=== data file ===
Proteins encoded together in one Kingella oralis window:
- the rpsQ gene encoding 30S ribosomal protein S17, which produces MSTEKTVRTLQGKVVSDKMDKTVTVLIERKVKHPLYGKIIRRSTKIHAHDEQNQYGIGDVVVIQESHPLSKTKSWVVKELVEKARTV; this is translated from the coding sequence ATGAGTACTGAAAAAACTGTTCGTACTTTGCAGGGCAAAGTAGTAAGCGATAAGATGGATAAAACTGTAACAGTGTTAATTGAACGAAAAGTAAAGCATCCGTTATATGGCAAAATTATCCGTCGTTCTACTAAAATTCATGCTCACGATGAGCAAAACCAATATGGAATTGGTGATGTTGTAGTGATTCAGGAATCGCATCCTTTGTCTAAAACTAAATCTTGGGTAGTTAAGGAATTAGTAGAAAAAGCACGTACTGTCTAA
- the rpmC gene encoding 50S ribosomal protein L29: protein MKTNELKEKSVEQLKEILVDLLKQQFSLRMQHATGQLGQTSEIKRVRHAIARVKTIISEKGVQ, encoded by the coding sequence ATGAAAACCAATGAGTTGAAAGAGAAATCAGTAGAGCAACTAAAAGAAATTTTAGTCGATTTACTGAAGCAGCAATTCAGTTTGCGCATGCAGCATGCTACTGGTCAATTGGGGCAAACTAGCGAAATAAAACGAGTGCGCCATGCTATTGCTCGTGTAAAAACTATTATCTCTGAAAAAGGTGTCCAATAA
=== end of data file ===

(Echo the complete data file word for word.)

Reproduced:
Proteins encoded together in one Kingella oralis window:
- the rpsQ gene encoding 30S ribosomal protein S17, which produces MSTEKTVRTLQGKVVSDKMDKTVTVLIERKVKHPLYGKIIRRSTKIHAHDEQNQYGIGDVVVIQESHPLSKTKSWVVKELVEKARTV; this is translated from the coding sequence ATGAGTACTGAAAAAACTGTTCGTACTTTGCAGGGCAAAGTAGTAAGCGATAAGATGGATAAAACTGTAACAGTGTTAATTGAACGAAAAGTAAAGCATCCGTTATATGGCAAAATTATCCGTCGTTCTACTAAAATTCATGCTCACGATGAGCAAAACCAATATGGAATTGGTGATGTTGTAGTGATTCAGGAATCGCATCCTTTGTCTAAAACTAAATCTTGGGTAGTTAAGGAATTAGTAGAAAAAGCACGTACTGTCTAA
- the rpmC gene encoding 50S ribosomal protein L29: protein MKTNELKEKSVEQLKEILVDLLKQQFSLRMQHATGQLGQTSEIKRVRHAIARVKTIISEKGVQ, encoded by the coding sequence ATGAAAACCAATGAGTTGAAAGAGAAATCAGTAGAGCAACTAAAAGAAATTTTAGTCGATTTACTGAAGCAGCAATTCAGTTTGCGCATGCAGCATGCTACTGGTCAATTGGGGCAAACTAGCGAAATAAAACGAGTGCGCCATGCTATTGCTCGTGTAAAAACTATTATCTCTGAAAAAGGTGTCCAATAA